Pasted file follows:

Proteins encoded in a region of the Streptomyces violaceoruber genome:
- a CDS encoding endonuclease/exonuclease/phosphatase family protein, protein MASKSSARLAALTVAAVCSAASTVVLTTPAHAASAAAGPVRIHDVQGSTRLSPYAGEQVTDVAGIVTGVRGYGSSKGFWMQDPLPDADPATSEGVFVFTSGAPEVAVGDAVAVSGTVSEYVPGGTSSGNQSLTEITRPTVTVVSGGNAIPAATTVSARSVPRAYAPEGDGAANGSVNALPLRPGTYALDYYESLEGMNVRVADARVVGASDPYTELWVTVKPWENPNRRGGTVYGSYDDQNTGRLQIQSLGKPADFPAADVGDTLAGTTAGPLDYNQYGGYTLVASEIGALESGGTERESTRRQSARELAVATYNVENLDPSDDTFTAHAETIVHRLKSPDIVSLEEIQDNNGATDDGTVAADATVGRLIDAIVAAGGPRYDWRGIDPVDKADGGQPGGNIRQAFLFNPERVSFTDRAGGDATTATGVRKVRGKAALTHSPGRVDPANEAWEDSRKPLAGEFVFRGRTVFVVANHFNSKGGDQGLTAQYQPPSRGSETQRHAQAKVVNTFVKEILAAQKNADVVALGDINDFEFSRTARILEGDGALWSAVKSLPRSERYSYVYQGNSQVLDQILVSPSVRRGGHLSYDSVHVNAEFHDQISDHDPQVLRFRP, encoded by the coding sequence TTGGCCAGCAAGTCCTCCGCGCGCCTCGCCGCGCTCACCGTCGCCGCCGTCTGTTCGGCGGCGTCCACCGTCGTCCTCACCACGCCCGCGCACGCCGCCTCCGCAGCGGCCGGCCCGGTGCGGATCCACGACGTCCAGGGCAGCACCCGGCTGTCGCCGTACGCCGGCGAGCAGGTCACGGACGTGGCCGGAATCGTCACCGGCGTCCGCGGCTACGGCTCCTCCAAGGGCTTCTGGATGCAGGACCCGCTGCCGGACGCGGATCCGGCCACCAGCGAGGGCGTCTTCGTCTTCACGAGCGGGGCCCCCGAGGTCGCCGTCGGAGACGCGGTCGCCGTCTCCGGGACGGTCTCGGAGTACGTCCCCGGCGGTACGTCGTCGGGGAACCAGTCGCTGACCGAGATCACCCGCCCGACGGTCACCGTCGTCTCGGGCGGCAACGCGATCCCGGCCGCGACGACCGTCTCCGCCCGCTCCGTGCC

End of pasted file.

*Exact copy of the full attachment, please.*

Proteins encoded in a region of the Streptomyces violaceoruber genome:
- a CDS encoding endonuclease/exonuclease/phosphatase family protein, protein MASKSSARLAALTVAAVCSAASTVVLTTPAHAASAAAGPVRIHDVQGSTRLSPYAGEQVTDVAGIVTGVRGYGSSKGFWMQDPLPDADPATSEGVFVFTSGAPEVAVGDAVAVSGTVSEYVPGGTSSGNQSLTEITRPTVTVVSGGNAIPAATTVSARSVPRAYAPEGDGAANGSVNALPLRPGTYALDYYESLEGMNVRVADARVVGASDPYTELWVTVKPWENPNRRGGTVYGSYDDQNTGRLQIQSLGKPADFPAADVGDTLAGTTAGPLDYNQYGGYTLVASEIGALESGGTERESTRRQSARELAVATYNVENLDPSDDTFTAHAETIVHRLKSPDIVSLEEIQDNNGATDDGTVAADATVGRLIDAIVAAGGPRYDWRGIDPVDKADGGQPGGNIRQAFLFNPERVSFTDRAGGDATTATGVRKVRGKAALTHSPGRVDPANEAWEDSRKPLAGEFVFRGRTVFVVANHFNSKGGDQGLTAQYQPPSRGSETQRHAQAKVVNTFVKEILAAQKNADVVALGDINDFEFSRTARILEGDGALWSAVKSLPRSERYSYVYQGNSQVLDQILVSPSVRRGGHLSYDSVHVNAEFHDQISDHDPQVLRFRP, encoded by the coding sequence TTGGCCAGCAAGTCCTCCGCGCGCCTCGCCGCGCTCACCGTCGCCGCCGTCTGTTCGGCGGCGTCCACCGTCGTCCTCACCACGCCCGCGCACGCCGCCTCCGCAGCGGCCGGCCCGGTGCGGATCCACGACGTCCAGGGCAGCACCCGGCTGTCGCCGTACGCCGGCGAGCAGGTCACGGACGTGGCCGGAATCGTCACCGGCGTCCGCGGCTACGGCTCCTCCAAGGGCTTCTGGATGCAGGACCCGCTGCCGGACGCGGATCCGGCCACCAGCGAGGGCGTCTTCGTCTTCACGAGCGGGGCCCCCGAGGTCGCCGTCGGAGACGCGGTCGCCGTCTCCGGGACGGTCTCGGAGTACGTCCCCGGCGGTACGTCGTCGGGGAACCAGTCGCTGACCGAGATCACCCGCCCGACGGTCACCGTCGTCTCGGGCGGCAACGCGATCCCGGCCGCGACGACCGTCTCCGCCCGCTCCGTGCC